the child's social environment. The social network, as defined by these dimensions, was shown to vary as a function of some important characteristics of the child such as age, sex, and SES. Thus, for example, younger children, who require more caretaking and supervision, have more adult than peer contacts. As the child grows older the network structure changes, showing a relative increase in peer contact. It is likely that the network not only reflects but also shapes the move on the part of the child of this age toward greater independence and away from a home-centered to a more schoolcentered existence.
The structure of the social network, which varies as a function of the sex of the child and the sex of peers, is a dramatic example of how sex-role socialization patterns are reflected in the number of contacts and amount of contact with same-sex peers compared to opposite-sex peers. One can argue that cultural rules and conformity to these rules are established and maintained not only through direct reinforcement of role-appropriate behavior but also by network composition. As Rheingold and Cook ( 1975) pointed out, parents' provision of "sex-typed" toys in the home may be an important socialization factor independent of any direct reinforcement pattern. Just as parents structure the home environment (e.g., by providing sex-typed toys), so do they and other members of society structure the social network to encourage the development of appropriate behavior patterns. Understanding and describing the social network of the child becomes critical once we are prepared to consider how network composition, in addition to parent -- child relationships, constrains and shapes the child's development.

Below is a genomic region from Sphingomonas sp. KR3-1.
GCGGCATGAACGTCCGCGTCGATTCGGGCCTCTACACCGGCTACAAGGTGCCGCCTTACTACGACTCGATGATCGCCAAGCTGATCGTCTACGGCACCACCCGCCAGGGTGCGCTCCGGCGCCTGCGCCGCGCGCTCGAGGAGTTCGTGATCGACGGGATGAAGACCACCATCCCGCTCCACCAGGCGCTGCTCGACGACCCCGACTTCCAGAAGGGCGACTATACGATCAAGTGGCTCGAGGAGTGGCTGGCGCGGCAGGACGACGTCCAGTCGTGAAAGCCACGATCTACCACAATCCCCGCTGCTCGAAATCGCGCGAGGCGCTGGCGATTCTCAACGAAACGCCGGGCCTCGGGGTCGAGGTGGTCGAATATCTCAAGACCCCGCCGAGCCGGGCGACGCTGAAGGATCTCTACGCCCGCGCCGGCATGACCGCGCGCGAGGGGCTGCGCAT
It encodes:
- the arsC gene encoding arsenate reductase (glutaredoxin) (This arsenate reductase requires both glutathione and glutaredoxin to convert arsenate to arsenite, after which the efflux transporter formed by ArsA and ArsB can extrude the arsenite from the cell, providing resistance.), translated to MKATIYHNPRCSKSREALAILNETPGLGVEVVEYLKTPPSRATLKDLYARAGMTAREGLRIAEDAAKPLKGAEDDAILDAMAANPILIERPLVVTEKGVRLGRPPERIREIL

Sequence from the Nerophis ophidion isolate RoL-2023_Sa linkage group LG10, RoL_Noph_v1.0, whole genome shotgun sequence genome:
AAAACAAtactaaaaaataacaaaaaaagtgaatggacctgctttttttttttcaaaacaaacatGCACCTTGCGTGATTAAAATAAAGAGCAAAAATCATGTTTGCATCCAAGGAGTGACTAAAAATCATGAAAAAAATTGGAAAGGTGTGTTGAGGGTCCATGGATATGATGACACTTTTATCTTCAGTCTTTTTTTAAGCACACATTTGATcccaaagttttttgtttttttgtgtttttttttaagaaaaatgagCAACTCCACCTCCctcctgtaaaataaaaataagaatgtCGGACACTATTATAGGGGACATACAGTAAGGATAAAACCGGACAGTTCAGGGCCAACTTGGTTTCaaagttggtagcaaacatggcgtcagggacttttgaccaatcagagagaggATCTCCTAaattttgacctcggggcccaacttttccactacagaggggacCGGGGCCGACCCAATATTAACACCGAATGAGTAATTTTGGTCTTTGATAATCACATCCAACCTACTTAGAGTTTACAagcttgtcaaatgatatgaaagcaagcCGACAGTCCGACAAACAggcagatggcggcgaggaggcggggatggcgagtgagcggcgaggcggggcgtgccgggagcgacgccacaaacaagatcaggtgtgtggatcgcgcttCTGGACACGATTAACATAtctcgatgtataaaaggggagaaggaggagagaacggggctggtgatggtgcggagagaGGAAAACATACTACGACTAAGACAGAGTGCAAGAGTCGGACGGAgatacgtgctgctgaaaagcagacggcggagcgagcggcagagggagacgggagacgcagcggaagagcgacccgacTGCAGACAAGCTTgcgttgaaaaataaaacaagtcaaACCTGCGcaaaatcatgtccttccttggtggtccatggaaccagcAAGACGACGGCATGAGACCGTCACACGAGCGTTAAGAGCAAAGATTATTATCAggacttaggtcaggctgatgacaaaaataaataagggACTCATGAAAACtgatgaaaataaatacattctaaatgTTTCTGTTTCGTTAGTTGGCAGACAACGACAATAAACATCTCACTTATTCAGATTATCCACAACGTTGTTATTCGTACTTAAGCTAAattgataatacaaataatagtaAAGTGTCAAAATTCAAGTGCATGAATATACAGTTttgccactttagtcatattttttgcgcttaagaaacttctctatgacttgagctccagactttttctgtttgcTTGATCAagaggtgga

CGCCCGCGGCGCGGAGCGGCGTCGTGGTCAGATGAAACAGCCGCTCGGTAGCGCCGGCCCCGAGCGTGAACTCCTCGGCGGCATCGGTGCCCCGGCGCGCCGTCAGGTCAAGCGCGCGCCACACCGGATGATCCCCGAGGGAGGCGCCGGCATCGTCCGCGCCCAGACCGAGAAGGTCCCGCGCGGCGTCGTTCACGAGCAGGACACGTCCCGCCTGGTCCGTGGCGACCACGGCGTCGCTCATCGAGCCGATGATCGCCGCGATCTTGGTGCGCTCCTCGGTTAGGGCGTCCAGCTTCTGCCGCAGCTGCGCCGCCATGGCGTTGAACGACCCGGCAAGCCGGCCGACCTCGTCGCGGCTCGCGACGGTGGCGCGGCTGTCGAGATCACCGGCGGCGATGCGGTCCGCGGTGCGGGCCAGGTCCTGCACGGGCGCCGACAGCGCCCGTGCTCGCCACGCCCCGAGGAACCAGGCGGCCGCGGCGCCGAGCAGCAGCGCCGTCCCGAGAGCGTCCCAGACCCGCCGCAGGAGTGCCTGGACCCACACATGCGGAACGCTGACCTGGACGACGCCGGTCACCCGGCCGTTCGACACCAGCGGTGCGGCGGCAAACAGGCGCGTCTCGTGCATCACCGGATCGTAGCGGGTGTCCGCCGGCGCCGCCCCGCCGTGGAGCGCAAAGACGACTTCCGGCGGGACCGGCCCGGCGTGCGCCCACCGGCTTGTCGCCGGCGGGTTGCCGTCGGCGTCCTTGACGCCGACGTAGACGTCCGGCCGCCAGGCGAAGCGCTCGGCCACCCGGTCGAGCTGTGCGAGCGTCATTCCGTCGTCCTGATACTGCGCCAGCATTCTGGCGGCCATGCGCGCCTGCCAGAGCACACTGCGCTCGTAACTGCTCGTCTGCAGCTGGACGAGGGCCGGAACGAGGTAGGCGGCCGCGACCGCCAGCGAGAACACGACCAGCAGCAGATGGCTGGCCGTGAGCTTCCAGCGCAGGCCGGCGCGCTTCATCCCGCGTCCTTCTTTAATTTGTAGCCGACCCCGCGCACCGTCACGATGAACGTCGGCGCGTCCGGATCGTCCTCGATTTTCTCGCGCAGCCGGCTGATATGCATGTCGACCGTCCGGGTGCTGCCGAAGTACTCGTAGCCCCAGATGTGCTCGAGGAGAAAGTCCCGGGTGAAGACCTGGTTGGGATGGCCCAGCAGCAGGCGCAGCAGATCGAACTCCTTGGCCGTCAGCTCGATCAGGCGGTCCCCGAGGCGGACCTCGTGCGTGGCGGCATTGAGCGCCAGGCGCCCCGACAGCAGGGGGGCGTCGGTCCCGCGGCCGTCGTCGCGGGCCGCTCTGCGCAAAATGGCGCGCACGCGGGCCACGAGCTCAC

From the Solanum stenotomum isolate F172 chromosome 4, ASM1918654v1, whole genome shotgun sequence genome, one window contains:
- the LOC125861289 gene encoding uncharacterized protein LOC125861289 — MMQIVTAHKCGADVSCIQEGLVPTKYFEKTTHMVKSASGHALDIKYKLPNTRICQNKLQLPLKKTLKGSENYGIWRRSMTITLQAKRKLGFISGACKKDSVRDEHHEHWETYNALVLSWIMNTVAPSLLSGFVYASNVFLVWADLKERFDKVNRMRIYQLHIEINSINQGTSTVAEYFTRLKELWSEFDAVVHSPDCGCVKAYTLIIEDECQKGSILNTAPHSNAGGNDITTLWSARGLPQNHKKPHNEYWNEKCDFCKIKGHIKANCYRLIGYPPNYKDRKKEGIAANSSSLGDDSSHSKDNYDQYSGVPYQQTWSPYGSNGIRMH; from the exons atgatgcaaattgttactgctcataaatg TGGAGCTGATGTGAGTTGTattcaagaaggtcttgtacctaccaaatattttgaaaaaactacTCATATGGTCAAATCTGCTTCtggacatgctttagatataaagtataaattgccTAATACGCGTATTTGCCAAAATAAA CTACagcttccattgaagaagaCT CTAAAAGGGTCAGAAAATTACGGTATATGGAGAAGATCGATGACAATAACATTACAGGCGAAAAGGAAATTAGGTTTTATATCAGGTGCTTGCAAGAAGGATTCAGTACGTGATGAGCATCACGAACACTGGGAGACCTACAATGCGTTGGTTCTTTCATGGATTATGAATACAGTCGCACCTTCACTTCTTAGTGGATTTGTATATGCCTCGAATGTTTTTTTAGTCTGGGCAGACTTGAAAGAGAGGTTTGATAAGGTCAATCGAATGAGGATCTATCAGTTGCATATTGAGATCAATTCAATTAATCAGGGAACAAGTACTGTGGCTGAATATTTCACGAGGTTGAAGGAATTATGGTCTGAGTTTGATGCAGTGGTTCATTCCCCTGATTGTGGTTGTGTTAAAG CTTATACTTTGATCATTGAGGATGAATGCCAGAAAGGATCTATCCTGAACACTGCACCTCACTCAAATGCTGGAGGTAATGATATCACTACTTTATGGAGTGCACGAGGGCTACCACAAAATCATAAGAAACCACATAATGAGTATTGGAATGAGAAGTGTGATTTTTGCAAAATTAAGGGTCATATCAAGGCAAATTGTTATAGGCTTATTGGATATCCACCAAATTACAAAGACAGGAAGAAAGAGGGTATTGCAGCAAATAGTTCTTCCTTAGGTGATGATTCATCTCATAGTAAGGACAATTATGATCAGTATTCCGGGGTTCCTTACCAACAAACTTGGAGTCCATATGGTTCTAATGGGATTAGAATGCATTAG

This paper was supported by a grant from the W. T. Grant Foundation. Special thanks to John Jaskir for data analysis.
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